Two Years After An Injury Sidelined His Career, A Young NFL Player Makes A Tearful Return To The Field

627 days after his last NFL game, Teddy Bridgewater made an emotional return to the field.

Entering his third season in the NFL, Teddy Bridgewater was leading the Vikings as the named starting quarterback during training camp. He had led the team to the NFC championship the previous season, and his coaches expected him to make the leap from “competent quarterback” to “superstar” in his third campaign. However, his season was cut short before it began. On the last day of preseason practice, Bridgewater stepped back to pass in a non-contact drill, planted his foot, and suffered a gruesome ACL tear and structural damage to his knee.

That was in August 2016.

Over a year since he suffered the injury, and almost two years since he played in a game, Bridgewater was cleared to play the second weekend in November. Eager to continue his once-promising trajectory and apprehensive of what the future holds for a different, older player than the Teddy Bridgewater who last took the field, the 23-year-old quarterback was unable to contain his emotions as he sat on the sideline. While the national anthem played before Minnesota’s matchup against the Redskins on Nov. 12, Bridgewater couldn’t hold back his tears.

During warm-ups, Bridgewater showed remarkable agility so soon after sustaining what many felt was a career-ending injury.

Bridgewater will serve as the team’s backup quarterback until he’s progressed further and is prepared to resume his starting duties for the Vikings. Many are optimistic that Bridgewater will work back to that role this season, picking back up as the team’s leader to usher this season’s so far 7-2 Minnesota squad into the playoffs. After two years of hardship, Bridgewater has found support from the fans, press, and even rival players.

Welcome back, Teddy.


When former Pittsburgh Steelers' center Mike Webster committed suicide in 2002, his death began to raise awareness of the brain damage experienced by NFL football players. A 2017 study found that 99% of deceased NFL players had a degenerative brain disease known as CTE (chronic traumatic encephalopathy). Only one out of 111 former football players had no sign of CTE. It turns out, some of the risks of traumatic brain injury experienced by heavily padded adults playing at a professional level also exist for kids with developing brains playing at a recreational level. The dangers might not be as intense as what the adults go through, but it can have some major life-long consequences.

A new PSA put out by the Concussion Legacy Foundation raises awareness of the dangers of tackle football on developing brains, comparing it to smoking. "Tackle football is like smoking. The younger I start, the longer I am exposed to danger. You wouldn't let me smoke. When should I start tackling?" a child's voice can be heard saying in the PSA as a mother lights up a cigarette for her young son.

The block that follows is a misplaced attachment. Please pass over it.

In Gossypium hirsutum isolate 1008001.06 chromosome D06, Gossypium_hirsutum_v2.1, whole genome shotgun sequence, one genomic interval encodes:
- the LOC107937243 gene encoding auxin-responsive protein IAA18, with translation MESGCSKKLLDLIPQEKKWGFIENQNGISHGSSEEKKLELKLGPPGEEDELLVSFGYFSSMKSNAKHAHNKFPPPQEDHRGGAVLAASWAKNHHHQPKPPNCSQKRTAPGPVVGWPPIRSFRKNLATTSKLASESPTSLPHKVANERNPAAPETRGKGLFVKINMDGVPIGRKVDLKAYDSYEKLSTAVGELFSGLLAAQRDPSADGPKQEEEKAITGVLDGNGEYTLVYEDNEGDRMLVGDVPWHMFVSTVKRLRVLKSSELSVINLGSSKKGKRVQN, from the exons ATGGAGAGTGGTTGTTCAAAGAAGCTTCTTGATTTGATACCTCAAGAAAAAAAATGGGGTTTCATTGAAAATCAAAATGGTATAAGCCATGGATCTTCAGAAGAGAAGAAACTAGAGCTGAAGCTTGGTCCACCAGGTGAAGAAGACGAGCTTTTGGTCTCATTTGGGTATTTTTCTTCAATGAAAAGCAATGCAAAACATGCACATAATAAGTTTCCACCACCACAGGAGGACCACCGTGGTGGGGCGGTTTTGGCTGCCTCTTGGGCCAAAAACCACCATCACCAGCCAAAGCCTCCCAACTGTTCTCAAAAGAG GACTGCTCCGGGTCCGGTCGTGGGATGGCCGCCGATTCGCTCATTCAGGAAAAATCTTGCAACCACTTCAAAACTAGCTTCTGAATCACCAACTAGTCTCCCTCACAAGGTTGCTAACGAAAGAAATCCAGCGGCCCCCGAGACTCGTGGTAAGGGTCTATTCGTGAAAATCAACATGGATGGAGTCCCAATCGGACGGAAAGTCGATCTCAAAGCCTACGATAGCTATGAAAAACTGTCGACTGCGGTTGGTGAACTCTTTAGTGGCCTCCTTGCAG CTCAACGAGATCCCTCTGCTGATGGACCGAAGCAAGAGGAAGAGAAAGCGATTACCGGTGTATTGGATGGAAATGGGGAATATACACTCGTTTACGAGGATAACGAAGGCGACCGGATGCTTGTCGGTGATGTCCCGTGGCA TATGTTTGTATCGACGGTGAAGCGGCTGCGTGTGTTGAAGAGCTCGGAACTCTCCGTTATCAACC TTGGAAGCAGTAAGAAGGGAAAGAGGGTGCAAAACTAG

Keep Reading Show less
via Gage Skidmore / Flickr

On Tuesday morning, President Trump tweeted about some favorable economic numbers, claiming that annual household income is up, unemployment is low, and housing prices are high.

Now, just imagine how much better those numbers would be if the country wasn't mired in an economy-killing trade war with China, bleeding out trillion-dollar-a-year debts, and didn't suffer from chaotic leadership in the Oval Office?

At the end of tweet, came an odd sentence, "Impeach the Pres."

Keep Reading Show less

October is domestic violence awareness month and when most people think of domestic violence, they imagine mostly female victims. However, abuse of men happens as well – in both heterosexual and homosexual relationships. But some are taking it upon themselves to change all that.

Keep Reading Show less

At this point most reasonable people agree that climate change is a serious problem. And while a lot of good people are working on solutions, and we're all chipping in by using fewer plastic bags, it's also helpful to understand where the leading causes of the issue stem from. The list of 20 leading emitters of carbon dioxide by The Guardian newspaper does just that.

Keep Reading Show less
The Planet
via International Labour Organization / Flickr and Michael Moore / Facebook

Before the release of "The Joker" there was a glut of stories in the media about the film's potential to incite violence.

The FBI issued a warning, saying the film may inspire violence from a group known as the Clowncels, a subgroup of the involuntarily celibate or Incel community.

Incels an online subculture who believe they are unable to attract a sexual partner. The American nonprofit Southern Poverty Law Center describes them as "part of the online male supremacist ecosystem" that is included in its list of hate groups.

Keep Reading Show less